I worked for Liz Holtzman last summer — some 14 hours a day, six days a week. So that night I was at the Brooklyn Academy of Music, attending what I was fairly certain was going to be a celebration. Instead, it was a wake. And let me tell you there is nothing more depressing than drinking vodka and tonics and watching Walter Cronkite with 500 other people whose expectations had differed similarly from reality.Go ahead, read it all: link. See also link. It's got exactly what I've missed up to now: the flash of humanity. I think what we are seeing here is Kagan back when she was too young and ignorant to have been captured by the mentality that David Brooks described in this morning's Times:
I got kind of drunk that night. A lot of people did. Most of us had grown to admire, even to love, Liz or rather, not Liz herself — actually, she was not terribly personable — but her intelligence, her integrity, her ideals. The defeat of those qualities by an ultra-conservative machine politician just come from the town of Hempstead was not a pleasant thing to watch.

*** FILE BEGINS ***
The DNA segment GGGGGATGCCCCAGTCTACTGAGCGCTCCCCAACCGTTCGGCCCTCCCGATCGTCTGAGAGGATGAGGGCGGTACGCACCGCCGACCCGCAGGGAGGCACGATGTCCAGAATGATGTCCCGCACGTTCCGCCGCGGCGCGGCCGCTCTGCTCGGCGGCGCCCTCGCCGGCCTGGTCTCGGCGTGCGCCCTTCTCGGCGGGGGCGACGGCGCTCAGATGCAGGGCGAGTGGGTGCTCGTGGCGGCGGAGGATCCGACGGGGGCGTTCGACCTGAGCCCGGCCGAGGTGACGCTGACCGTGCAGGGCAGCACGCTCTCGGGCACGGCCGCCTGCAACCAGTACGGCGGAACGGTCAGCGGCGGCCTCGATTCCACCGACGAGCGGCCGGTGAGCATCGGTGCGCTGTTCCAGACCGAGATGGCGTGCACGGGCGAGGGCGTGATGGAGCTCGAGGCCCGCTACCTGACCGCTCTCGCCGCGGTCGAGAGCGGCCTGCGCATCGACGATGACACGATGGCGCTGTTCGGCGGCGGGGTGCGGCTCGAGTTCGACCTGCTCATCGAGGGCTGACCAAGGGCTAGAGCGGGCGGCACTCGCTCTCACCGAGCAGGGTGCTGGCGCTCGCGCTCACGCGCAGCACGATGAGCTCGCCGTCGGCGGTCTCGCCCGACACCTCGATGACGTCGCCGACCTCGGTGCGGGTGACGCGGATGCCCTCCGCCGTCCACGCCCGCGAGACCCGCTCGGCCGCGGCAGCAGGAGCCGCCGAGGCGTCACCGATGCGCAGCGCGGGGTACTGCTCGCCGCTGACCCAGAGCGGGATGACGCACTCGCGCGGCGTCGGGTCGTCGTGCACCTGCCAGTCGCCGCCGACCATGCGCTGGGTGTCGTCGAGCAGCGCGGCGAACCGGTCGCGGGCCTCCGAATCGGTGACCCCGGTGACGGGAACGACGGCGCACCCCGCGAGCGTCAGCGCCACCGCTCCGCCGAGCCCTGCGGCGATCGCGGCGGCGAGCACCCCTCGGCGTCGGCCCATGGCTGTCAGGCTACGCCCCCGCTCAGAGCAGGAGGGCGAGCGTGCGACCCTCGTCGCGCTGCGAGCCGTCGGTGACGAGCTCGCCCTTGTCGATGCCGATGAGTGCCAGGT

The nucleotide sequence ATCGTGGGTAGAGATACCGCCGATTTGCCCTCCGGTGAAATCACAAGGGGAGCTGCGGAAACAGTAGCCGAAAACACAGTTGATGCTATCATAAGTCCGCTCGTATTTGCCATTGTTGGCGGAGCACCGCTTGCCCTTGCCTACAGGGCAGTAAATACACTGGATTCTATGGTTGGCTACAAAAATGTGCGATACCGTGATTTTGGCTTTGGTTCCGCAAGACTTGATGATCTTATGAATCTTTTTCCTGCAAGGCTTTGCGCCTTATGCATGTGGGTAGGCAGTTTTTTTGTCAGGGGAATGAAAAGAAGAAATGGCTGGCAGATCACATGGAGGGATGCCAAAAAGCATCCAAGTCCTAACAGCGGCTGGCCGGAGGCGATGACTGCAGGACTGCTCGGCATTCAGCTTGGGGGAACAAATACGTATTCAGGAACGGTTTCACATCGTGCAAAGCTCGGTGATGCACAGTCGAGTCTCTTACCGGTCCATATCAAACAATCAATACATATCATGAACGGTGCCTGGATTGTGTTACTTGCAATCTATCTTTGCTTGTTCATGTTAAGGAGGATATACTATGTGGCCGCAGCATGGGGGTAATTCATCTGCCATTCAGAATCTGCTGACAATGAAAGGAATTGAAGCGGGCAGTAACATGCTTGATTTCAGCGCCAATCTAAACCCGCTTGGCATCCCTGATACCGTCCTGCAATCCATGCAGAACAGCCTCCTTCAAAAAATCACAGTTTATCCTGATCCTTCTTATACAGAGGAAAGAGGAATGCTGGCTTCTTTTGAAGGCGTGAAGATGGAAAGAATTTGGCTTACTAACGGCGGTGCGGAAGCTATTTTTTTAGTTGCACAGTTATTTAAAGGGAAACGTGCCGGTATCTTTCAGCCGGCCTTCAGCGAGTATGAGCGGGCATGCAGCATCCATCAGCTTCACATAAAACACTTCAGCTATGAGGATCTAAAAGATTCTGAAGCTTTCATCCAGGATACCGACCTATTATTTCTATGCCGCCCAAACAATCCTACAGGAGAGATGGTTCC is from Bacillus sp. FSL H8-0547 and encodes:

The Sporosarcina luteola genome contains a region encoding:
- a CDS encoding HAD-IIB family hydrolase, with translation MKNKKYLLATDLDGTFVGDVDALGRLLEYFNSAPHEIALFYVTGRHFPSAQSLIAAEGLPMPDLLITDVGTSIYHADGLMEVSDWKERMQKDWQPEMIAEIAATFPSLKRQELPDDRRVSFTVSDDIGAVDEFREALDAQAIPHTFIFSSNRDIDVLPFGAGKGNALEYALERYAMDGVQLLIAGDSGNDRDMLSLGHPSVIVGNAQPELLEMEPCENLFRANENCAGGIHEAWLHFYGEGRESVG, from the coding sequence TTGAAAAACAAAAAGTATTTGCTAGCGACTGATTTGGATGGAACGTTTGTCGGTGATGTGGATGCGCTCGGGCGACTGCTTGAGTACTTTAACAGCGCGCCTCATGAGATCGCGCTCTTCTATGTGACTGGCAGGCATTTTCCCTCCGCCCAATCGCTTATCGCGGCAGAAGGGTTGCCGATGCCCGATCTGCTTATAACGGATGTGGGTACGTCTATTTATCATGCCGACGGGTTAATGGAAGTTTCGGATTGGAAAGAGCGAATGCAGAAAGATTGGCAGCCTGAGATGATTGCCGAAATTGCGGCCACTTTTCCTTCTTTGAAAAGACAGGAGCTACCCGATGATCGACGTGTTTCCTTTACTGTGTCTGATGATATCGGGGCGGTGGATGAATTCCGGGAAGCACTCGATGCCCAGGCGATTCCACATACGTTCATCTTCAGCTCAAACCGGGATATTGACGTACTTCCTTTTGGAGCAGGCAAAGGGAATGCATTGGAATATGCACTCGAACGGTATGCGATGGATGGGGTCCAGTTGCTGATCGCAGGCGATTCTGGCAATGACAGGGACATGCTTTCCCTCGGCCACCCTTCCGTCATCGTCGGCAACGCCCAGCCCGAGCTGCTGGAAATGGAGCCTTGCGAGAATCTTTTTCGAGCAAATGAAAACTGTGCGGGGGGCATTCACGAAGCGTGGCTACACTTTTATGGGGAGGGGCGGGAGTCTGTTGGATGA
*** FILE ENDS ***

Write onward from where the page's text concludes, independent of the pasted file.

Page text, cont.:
About a decade ago, one began to notice a profusion of Organization Kids at elite college campuses. These were bright students who had been formed by the meritocratic system placed in front of them. They had great grades, perfect teacher recommendations, broad extracurricular interests, admirable self-confidence and winning personalities.Works for me. I don't suppose the Supreme Court is likely to be the venue to lure Kagan back into her sharp-tongued, vodka-swilling adolescence, but it's nice to know she was there once.
If they had any flaw, it was that they often had a professional and strategic attitude toward life. They were not intellectual risk-takers. They regarded professors as bosses to be pleased rather than authorities to be challenged. As one admissions director told me at the time, they were prudential rather than poetic.
If you listen to people talk about Elena Kagan, it is striking how closely their descriptions hew to this personality type.
Meanwhile, if you want to get your blood pressure up, go read this account of Kagan's Civ Pro class--though not, I suppose, for the reasons the author intended. Let's just say that if there is anything more annoying than a Harvard kid, it is a self-pitying Harvard kid. I hope she was just as mean to him as he thinks she was.